Attention all coffee buyers!
Remember, In coffee talk, it refers to a coffee-producing region or country; such as, "I was just at origin." Of course "Origin" for most product we use is not a beautiful farm in a temperate climate, is a long way from home, and some may not believe you were actually there. Some may not believe you such a journey was even possible. Never mind that it’s really just a couple flights, and you get a lot of airline points to boot. Make it sound hard, dirty, and difficult.
Tell them you drove down impossible roads, further than the National Geographic people ever went, and you slept in a hammock! Then, when it is time for your “I was at origin” photograph, make it look like it was nothing, that it’s what you do every day, and that you aren’t secretly thinking about how you have the runs, and shouldn’t have eaten that local food when your host offered it.
Think rugged, think tough, say, “I have come this far, and I am not going to hold back now… I am going to throw myself into this adventure, I am going to plunge my hands into the A key part of the wet process of coffee fruit is overnight fermentation, to break down the fruit (mucilage) layer that tenaciously clings to the coffee seed, so it can be washed off. Fermentation must tank, I am going to take photos 1 inch away from the Originally coffee literature referred to the fruit of the tree as a "berry" but in time it became a cherry. It is of course neither. Nor is the seed of the coffee a bean. All, on which I shall engorge myself at each opportunity.” If you happened to come at a time when there is no coffee Either a flavor in the coffee, or referring to the fruit of the coffee tree, which somewhat resembles a red cherry.: Either a flavor in the coffee, or referring to the fruit of the coffee on the trees, act like you knew that and, really, your travels aren’t just about coffee. It’s about coffee culture, it’s about the people and the place where coffee comes from.
And you may feel a certain elation, a quasi-celebrity status as children wave at you and everyone wants their picture taken. You may think, “Man, I am happy we paid X.XX for this coffee, and in fact I think we could even pay more next season.” Careful! When you return to your work at home you will find yourself a victim of the “fog of origin” because of such thoughts. When it comes time to arrange next season’s coffee, you know you can’t really pay anything more than a dime over the previous year. And why should you? Do those people know how much your flight cost? That was like a year’s salary in their country!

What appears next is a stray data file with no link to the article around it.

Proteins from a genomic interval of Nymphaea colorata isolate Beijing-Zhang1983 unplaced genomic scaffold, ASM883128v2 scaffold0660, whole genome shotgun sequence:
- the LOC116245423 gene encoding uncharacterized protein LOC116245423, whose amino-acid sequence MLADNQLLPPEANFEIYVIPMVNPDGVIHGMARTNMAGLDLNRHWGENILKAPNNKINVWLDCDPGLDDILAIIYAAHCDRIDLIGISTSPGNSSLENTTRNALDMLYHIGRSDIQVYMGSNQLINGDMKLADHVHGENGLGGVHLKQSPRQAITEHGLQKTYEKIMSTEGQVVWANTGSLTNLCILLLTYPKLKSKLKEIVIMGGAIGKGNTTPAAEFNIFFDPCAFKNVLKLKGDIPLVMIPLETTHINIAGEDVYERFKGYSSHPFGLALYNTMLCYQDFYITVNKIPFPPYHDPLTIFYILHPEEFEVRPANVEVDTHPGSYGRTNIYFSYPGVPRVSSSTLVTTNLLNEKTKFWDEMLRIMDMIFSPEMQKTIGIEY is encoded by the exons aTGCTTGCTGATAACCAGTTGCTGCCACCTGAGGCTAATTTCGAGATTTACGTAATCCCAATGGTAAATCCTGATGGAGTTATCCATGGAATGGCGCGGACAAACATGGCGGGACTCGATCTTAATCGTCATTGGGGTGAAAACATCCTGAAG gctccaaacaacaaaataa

Better yet, look for options other than your host, now that you “know” the place. And just don’t respond if your host sends any emails beyond “I hope you returned home safely.”
The great thing is this: once you have gone to a place, even if it was for a few days, you understand it so much better, and you can use all those pictures you took for any coffee from that origin, whether bought from your host or not.
And really, since you have been there, and coffee you get is now A term used by coffee sellers to indicate that the coffee was purchased through a direct relationship with the farmer. Unlike Fair Trade and Organic certifications, Direct Trade is not an official, third-party certification. Our, because you might not know the source personally, but you were just a few kilometers from their mill, I betcha. So don’t fret; the trip has already paid for itself! You are an authentic origin-traveling coffee buyer. Upload those damn macro coffee cherry photos to already, you coffee rock star!